Hospital care complaints rise in East Kent
Last week a damning report by the Care Quality Commission (CQC) revealed that the elderly receive poor care in half of NHS hospitals.
All three say they've since made improvements.
But yet another report today, by the Health Service Ombudsman, shows that a hospital trust in East Kent is one of the top 10 most complained about in the country.
The Ombudsman says it has dealt with 110 complaints about the East Kent Hospitals University NHS Foundation Trust over the last year.
That's an increase from 89 complaints in 2009/10, which gives it the unenviable ranking of the sixth most complained about trust in the country.
East Kent is one of the largest trusts in the country so the fact it's in the top 10 when it comes to complaints should perhaps not be a surprise.
But what is surprising is the rate of increase of complaints - up by almost a quarter.
Most patients complained about clinical care and treatment, with issues about diagnoses and communication also high on the list.
Another problem was the number of patients being struck off by their GP.
In a statement the East Kent Hospitals University NHS Foundation Trust say they take all complaints seriously, that they're not complacent and will continue to try to reduce the number of complaints.
But the MP for Dover and Deal, Charlie Elphicke, described the rise in complaints as "striking" and said it's a real cause for concern.
He says he's already met with the Care Quality Commission to discuss his concerns.
Mr Elphicke is calling for Dover to have a proper hospital re-built, as promised.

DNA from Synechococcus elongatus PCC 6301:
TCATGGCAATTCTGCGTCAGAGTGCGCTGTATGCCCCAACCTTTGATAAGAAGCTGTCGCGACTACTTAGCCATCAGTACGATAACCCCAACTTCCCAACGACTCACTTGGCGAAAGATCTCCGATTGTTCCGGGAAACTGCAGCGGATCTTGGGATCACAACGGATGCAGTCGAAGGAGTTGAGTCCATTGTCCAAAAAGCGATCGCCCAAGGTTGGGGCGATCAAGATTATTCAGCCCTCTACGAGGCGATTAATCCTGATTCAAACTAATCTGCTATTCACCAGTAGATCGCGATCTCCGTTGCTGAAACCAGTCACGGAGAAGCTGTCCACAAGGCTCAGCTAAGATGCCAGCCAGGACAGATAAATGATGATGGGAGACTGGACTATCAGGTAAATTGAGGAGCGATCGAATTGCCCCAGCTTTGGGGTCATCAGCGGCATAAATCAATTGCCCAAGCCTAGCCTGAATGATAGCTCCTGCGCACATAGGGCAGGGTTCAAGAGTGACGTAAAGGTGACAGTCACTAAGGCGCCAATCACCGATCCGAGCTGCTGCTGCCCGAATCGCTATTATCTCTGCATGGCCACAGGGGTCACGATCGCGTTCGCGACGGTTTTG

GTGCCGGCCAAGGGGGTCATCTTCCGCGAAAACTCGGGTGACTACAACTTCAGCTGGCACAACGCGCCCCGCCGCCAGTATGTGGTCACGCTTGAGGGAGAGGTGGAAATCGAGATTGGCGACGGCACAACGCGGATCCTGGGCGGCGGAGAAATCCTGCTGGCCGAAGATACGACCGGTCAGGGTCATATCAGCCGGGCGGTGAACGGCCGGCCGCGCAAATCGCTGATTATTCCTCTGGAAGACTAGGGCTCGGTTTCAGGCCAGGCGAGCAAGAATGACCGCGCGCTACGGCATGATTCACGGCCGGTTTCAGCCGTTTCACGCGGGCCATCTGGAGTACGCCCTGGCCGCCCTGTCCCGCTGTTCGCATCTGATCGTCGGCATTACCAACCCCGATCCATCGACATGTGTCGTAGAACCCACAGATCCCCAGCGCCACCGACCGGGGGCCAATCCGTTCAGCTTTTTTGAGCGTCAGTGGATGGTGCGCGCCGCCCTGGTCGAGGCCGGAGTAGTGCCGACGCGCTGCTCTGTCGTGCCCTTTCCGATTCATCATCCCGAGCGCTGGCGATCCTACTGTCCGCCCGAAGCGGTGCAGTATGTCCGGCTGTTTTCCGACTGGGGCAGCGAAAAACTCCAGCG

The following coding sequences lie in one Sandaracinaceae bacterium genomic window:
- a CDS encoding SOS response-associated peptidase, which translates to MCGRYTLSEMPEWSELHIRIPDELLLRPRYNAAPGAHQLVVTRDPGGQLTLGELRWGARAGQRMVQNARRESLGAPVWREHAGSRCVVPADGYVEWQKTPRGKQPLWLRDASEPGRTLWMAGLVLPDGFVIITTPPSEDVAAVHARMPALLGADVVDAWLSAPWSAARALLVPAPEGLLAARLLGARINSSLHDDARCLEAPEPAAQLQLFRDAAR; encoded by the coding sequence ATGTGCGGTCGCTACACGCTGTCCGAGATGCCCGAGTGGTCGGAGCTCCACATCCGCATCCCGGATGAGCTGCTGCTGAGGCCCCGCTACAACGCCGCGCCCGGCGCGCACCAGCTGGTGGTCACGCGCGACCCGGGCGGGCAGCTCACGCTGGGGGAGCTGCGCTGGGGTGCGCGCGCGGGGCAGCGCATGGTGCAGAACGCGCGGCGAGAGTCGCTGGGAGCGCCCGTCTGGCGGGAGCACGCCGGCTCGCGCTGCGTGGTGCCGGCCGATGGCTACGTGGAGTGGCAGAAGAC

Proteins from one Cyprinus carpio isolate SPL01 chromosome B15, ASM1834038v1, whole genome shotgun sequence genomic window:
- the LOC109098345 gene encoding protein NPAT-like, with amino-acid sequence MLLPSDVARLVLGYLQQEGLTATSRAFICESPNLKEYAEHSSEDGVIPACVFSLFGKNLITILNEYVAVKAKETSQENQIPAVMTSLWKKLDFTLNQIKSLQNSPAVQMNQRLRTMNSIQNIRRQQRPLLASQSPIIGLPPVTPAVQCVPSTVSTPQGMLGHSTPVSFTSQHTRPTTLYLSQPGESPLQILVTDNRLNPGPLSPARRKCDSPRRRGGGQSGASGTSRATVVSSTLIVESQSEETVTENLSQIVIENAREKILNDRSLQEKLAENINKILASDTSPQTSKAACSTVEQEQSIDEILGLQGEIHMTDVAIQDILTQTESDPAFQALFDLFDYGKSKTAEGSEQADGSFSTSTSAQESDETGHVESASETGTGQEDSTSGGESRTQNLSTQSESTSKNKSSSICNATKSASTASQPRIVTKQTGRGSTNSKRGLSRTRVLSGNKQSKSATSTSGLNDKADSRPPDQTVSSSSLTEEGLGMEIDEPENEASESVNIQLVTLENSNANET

As far back as 2008 Kent County Council backed the plans for a new hospital in Dover.
But in the intervening period campaigners have been frustrated by what they see as a lack of progress.
Charlie Elphicke says health services in East Kent need to be more accessible and a new hospital would address that.
The Trust says its plans for the hospital are on schedule and work will begin in 2012.
Building new hospitals could prove controversial at a time when many experts say that because of the spending squeeze, services must be rationalised.
But, in real terms the figures actually mean a cut for the NHS, because inflation has risen since the Spending Review. Figures today show it rose again to 5.2% last month, up more than half a point on August's figure.
Against that backdrop the NHS chief executive, David Nicholson, has said for a long time that the NHS will need to make big efficiency savings "in order to stand still" over the coming years.
Given that plans to build new hospitals may remain on hold, complaints about the level of service provided are likely to increase.